Over 1.6 million businesses owed more than $58 billion in unpaid federal payroll taxes, including interest and penalties, as of last September, according to a new report.

The report, from the Government Accountability Office, faulted the Internal Revenue Service for not aggressively pursuing businesses that have been lax in remitting the payroll taxes that fund Social Security and Medicare. "IRS's overall approach to collection focuses primarily on gaining voluntary compliance -- even for egregious payroll tax offenders -- a practice that can result in minimal or no actual collections for these offenders," said the report.

The IRS has some tools at its disposal for collecting the taxes, but they are not used enough, according to the report. "GAO found that tax liens were not filed against businesses with unpaid payroll taxes in over 30 percent of all payroll tax cases assigned to the field for collection effort," said Sen. Carl Levin, D-Mich., chairman of the Senate's Permanent Subcommittee on Investigations, which held a hearing in conjunction with the release of the report.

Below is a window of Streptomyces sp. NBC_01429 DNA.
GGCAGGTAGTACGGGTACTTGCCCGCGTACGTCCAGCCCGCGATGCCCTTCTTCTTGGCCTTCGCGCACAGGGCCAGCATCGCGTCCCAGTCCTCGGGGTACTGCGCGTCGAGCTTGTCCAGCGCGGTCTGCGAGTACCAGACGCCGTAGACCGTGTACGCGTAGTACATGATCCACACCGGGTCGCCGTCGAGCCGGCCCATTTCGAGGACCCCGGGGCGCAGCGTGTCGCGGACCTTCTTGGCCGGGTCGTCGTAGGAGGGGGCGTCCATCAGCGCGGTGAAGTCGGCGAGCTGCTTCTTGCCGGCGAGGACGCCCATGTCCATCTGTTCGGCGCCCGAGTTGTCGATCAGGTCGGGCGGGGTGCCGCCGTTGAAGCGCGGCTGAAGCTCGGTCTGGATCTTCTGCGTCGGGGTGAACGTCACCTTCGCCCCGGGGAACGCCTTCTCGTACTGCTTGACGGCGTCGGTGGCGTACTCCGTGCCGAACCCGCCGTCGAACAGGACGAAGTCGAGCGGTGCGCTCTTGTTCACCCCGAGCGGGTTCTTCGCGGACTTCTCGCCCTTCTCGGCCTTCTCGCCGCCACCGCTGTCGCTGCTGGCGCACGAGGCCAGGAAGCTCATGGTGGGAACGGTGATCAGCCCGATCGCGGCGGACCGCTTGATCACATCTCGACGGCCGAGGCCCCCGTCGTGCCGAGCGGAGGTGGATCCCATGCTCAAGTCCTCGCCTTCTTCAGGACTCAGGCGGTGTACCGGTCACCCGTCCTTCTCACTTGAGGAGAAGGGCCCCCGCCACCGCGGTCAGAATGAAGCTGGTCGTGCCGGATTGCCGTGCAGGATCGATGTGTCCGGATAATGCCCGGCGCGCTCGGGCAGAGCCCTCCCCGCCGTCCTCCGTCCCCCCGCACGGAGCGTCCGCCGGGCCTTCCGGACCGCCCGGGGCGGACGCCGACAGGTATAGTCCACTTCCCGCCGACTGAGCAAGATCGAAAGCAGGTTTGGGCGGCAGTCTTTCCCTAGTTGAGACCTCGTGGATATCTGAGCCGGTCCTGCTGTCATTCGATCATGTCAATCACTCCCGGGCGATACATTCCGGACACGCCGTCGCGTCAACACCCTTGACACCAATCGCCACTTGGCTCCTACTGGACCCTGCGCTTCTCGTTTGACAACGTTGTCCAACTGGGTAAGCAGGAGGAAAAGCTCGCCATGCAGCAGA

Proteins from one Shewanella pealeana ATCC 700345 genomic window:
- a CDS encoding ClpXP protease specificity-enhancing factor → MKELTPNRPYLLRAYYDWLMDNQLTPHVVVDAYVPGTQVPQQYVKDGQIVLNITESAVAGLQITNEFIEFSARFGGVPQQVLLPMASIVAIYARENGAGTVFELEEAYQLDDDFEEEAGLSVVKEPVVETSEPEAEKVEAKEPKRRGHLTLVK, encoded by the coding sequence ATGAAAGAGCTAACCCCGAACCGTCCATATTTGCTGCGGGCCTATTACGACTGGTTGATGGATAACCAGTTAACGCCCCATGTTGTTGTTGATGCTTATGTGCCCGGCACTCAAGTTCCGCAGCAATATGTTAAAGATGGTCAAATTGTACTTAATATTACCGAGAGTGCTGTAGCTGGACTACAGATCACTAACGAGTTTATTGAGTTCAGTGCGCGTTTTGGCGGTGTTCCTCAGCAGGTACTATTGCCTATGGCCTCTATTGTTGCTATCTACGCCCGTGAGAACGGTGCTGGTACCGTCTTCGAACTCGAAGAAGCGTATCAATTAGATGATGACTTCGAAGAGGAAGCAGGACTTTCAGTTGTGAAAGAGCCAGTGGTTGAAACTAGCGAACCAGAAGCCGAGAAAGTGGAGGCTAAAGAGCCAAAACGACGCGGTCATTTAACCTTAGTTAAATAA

In addition to tax liens, the IRS can also file a Trust Fund Recovery Penalty to recover the missing money, Levin (pictured) noted. But the GAO determined that it took the IRS an average of 40 weeks to determine whether a TFRP should be assessed and then an additional 40 weeks to actually assess it.

Over a quarter of payroll taxes are owed by businesses with more than three years of unpaid payroll taxes. Some business owners repeatedly accumulated tax debt from multiple businesses. The IRS found over 1,500 individuals to be responsible for nonpayment of payroll taxes at three or more businesses, and 18 were responsible for not remitting payroll taxes at a dozen different businesses.

The report looked at 50 case studies of various businesses that had failed to remit their payroll taxes, many of which continued to pay their executives handsomely. In one case, a healthcare business that owes almost $2.5 million of unpaid payroll taxes repeatedly refused to remit withheld federal payroll taxes and the officers used the business to pay personal expenses. IRS records indicated the business's officers attempted to avoid paying taxes by filing Chapter 11 bankruptcy on three separate occasions, two of which were dismissed. Around the time of the bankruptcy filings, the officers withdrew about $700,000 of cash from the business. The IRS found three officers of the business to be willful and responsible for not remitting payroll taxes.

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